Added to that is something rather refreshing:

it’s a horror comedy about an Internet personality that actually gets Internet culture. That’s rarer than you’d think. The jokes about the Internet aren’t dad jokes, they’re insider amusement: posts from the chat that accurately parody what commenters are like; on-target skewering of an influencer’s relationship with a political correctness he needs to preserve to stay online but clearly doesn’t understand or care about; the underlying desperation for content and visibility that drives Shawn to excess. It’s another kind of good decision: the creators did what they knew how to do, and they clearly know the Internet. 

Deadstream, 2022, directed by Joseph Winter and Vanessa Winter
When the motion sensors are activated on one of the cams, the stream automatically switches to it. Of course this is used for clever scares.

So in a way cheerful affirmation is what there is to say about Deadstream. But there’s one other thing that made it seem worth a short mention:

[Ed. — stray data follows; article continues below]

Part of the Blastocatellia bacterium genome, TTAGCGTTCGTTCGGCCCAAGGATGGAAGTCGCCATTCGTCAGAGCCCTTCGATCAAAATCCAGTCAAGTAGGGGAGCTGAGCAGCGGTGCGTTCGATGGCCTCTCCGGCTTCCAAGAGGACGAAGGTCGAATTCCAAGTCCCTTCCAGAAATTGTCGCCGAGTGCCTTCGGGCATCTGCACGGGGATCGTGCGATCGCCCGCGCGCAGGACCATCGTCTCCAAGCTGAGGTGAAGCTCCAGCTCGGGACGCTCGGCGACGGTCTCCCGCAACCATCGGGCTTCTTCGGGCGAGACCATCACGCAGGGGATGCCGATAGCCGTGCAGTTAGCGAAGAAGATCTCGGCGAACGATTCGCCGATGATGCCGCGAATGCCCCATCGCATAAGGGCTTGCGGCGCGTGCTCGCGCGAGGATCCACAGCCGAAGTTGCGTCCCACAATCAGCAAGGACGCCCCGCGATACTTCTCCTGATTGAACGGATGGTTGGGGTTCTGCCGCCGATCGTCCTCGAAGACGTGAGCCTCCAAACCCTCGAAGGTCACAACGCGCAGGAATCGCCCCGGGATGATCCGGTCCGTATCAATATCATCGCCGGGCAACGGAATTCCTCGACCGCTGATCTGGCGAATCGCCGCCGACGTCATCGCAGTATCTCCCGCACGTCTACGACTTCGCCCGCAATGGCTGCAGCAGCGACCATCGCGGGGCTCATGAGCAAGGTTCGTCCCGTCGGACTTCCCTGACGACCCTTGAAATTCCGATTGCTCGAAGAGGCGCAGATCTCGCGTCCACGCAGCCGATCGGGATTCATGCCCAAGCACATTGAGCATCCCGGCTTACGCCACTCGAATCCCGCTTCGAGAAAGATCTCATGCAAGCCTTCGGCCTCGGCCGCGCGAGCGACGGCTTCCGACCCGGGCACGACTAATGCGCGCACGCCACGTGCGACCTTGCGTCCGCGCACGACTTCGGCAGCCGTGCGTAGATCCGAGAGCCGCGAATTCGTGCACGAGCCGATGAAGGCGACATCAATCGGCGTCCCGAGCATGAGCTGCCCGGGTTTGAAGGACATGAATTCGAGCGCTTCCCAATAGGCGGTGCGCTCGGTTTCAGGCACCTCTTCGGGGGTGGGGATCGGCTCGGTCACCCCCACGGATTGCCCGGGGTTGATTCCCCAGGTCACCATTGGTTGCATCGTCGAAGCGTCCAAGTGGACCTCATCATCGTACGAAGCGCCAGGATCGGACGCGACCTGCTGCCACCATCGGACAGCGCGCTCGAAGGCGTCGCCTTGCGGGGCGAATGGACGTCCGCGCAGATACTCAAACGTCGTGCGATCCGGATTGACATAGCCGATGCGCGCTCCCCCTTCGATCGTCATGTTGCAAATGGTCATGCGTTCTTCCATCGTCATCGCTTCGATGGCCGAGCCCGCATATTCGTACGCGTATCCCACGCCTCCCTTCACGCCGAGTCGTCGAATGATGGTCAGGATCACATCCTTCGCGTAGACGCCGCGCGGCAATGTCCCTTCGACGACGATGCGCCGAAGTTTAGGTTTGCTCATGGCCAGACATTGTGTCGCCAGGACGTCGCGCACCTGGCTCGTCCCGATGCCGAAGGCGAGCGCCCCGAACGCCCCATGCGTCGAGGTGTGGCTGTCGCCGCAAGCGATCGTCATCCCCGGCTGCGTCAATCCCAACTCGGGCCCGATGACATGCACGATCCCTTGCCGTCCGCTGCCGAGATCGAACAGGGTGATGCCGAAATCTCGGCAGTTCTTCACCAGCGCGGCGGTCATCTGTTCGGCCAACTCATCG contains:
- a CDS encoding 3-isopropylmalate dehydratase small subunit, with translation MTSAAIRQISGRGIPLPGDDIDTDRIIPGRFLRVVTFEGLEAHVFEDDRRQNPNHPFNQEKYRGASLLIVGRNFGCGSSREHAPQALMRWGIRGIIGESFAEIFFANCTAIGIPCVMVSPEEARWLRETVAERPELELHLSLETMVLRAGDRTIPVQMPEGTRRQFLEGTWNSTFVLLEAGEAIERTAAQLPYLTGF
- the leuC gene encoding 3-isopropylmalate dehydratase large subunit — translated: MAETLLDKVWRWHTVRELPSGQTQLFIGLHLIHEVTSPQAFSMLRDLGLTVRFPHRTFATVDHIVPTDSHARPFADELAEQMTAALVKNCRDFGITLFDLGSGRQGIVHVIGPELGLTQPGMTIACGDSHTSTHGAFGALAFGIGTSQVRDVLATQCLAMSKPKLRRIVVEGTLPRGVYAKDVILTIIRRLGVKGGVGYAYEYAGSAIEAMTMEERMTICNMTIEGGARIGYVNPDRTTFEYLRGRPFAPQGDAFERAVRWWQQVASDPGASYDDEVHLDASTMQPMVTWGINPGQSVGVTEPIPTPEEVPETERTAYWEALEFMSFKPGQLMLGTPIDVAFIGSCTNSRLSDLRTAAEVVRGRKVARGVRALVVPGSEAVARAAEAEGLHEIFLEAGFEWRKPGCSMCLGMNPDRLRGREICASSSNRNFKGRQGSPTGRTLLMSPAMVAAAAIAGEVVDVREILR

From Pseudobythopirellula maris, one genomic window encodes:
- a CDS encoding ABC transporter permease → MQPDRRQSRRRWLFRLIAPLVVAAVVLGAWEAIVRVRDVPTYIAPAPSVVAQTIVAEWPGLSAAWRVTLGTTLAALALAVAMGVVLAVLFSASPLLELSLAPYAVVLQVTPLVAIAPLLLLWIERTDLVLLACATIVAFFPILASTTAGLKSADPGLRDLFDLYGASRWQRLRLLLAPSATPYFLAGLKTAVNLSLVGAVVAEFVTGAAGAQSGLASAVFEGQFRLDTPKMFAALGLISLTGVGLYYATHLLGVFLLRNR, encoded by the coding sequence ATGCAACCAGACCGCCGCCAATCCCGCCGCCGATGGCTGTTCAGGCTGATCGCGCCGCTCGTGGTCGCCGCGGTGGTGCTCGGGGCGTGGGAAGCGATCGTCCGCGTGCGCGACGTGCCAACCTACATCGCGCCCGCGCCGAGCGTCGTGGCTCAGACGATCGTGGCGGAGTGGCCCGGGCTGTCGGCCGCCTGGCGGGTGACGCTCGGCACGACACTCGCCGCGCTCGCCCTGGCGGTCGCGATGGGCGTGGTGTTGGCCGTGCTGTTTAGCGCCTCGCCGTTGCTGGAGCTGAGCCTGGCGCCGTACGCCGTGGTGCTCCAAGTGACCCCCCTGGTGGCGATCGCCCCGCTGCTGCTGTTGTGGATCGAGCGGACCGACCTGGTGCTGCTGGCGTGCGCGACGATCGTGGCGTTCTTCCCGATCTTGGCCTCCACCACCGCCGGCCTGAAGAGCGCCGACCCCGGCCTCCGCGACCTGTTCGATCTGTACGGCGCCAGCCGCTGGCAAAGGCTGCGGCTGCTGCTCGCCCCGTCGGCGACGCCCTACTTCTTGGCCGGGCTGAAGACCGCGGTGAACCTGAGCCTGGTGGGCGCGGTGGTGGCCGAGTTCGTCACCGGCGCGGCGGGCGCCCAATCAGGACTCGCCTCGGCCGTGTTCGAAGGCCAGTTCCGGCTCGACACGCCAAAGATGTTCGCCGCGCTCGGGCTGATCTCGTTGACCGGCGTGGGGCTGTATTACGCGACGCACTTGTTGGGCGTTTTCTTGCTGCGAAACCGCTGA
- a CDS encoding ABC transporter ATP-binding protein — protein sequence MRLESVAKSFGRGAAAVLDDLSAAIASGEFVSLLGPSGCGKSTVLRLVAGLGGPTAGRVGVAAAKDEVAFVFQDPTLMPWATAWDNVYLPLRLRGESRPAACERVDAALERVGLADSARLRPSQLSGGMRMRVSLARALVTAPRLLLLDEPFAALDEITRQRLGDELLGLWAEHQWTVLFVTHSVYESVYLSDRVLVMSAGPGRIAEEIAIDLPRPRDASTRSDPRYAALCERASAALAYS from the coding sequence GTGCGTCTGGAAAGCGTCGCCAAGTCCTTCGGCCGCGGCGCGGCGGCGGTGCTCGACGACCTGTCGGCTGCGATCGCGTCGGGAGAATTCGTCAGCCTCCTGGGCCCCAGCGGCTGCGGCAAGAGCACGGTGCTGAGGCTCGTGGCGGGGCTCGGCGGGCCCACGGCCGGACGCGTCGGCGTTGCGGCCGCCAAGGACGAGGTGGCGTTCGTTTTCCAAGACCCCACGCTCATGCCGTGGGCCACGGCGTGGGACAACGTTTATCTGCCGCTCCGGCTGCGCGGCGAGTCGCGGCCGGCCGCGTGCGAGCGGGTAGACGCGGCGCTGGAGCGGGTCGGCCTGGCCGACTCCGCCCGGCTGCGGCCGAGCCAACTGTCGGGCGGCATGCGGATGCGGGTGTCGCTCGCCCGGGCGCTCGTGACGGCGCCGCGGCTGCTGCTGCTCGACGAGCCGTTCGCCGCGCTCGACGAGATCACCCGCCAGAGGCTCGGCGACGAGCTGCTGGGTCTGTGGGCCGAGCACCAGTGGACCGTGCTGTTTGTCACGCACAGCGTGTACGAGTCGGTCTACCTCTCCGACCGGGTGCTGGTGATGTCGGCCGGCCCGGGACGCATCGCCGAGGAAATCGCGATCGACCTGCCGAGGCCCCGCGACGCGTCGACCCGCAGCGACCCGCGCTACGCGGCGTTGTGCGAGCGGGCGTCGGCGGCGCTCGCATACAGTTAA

Inside Deadstream there are two wolves

They want to make different kinds of horror. And I’m curious to see which one the Winters will feed.

The second half of the film isn’t scary at all. It’s good goofy fun, a kind of dollar-store Evil Dead where you can tell people are shaking props from under the floorboards and, if less wildly manic than Raimi on form, has that same kind of spook-house glee. Not my personal fave genre-wise but a good time; to paraphrase Miss Jean Brodie, if you like that sort of thing this is the sort of thing you will like. 

But in the first half of Deadstream, I was actually scared.